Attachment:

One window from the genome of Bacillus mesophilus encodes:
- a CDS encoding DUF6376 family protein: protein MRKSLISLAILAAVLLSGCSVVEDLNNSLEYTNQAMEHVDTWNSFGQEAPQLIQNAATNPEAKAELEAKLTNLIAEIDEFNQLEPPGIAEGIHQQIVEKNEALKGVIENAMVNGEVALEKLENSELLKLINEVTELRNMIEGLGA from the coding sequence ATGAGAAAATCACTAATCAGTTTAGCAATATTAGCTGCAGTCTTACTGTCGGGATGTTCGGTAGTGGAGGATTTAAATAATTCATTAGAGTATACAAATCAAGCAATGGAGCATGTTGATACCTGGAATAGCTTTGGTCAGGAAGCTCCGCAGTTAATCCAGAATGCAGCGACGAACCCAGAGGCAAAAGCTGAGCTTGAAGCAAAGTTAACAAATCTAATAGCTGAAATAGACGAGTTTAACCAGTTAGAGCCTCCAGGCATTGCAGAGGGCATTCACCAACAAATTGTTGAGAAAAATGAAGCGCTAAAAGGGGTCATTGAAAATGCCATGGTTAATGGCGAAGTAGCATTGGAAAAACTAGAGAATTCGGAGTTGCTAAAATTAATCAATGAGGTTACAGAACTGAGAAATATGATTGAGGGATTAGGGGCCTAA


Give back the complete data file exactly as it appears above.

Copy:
One window from the genome of Bacillus mesophilus encodes:
- a CDS encoding DUF6376 family protein: protein MRKSLISLAILAAVLLSGCSVVEDLNNSLEYTNQAMEHVDTWNSFGQEAPQLIQNAATNPEAKAELEAKLTNLIAEIDEFNQLEPPGIAEGIHQQIVEKNEALKGVIENAMVNGEVALEKLENSELLKLINEVTELRNMIEGLGA from the coding sequence ATGAGAAAATCACTAATCAGTTTAGCAATATTAGCTGCAGTCTTACTGTCGGGATGTTCGGTAGTGGAGGATTTAAATAATTCATTAGAGTATACAAATCAAGCAATGGAGCATGTTGATACCTGGAATAGCTTTGGTCAGGAAGCTCCGCAGTTAATCCAGAATGCAGCGACGAACCCAGAGGCAAAAGCTGAGCTTGAAGCAAAGTTAACAAATCTAATAGCTGAAATAGACGAGTTTAACCAGTTAGAGCCTCCAGGCATTGCAGAGGGCATTCACCAACAAATTGTTGAGAAAAATGAAGCGCTAAAAGGGGTCATTGAAAATGCCATGGTTAATGGCGAAGTAGCATTGGAAAAACTAGAGAATTCGGAGTTGCTAAAATTAATCAATGAGGTTACAGAACTGAGAAATATGATTGAGGGATTAGGGGCCTAA